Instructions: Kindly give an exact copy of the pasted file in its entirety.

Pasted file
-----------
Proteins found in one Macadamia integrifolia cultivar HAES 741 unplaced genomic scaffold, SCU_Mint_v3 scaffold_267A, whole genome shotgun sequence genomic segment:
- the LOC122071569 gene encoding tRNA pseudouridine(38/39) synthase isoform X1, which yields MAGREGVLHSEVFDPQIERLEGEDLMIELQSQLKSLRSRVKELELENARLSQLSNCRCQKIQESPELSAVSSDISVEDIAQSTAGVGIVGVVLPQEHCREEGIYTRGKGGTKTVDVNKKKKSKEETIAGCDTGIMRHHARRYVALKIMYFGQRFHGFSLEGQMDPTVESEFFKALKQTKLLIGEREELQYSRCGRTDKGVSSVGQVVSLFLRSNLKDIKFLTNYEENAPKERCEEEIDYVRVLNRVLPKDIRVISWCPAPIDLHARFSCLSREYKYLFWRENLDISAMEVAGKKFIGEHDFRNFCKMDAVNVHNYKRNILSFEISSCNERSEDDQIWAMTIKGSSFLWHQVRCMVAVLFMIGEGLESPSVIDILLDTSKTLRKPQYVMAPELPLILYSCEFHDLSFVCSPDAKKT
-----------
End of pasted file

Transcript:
Proteins found in one Macadamia integrifolia cultivar HAES 741 unplaced genomic scaffold, SCU_Mint_v3 scaffold_267A, whole genome shotgun sequence genomic segment:
- the LOC122071569 gene encoding tRNA pseudouridine(38/39) synthase isoform X1, which yields MAGREGVLHSEVFDPQIERLEGEDLMIELQSQLKSLRSRVKELELENARLSQLSNCRCQKIQESPELSAVSSDISVEDIAQSTAGVGIVGVVLPQEHCREEGIYTRGKGGTKTVDVNKKKKSKEETIAGCDTGIMRHHARRYVALKIMYFGQRFHGFSLEGQMDPTVESEFFKALKQTKLLIGEREELQYSRCGRTDKGVSSVGQVVSLFLRSNLKDIKFLTNYEENAPKERCEEEIDYVRVLNRVLPKDIRVISWCPAPIDLHARFSCLSREYKYLFWRENLDISAMEVAGKKFIGEHDFRNFCKMDAVNVHNYKRNILSFEISSCNERSEDDQIWAMTIKGSSFLWHQVRCMVAVLFMIGEGLESPSVIDILLDTSKTLRKPQYVMAPELPLILYSCEFHDLSFVCSPDAKKT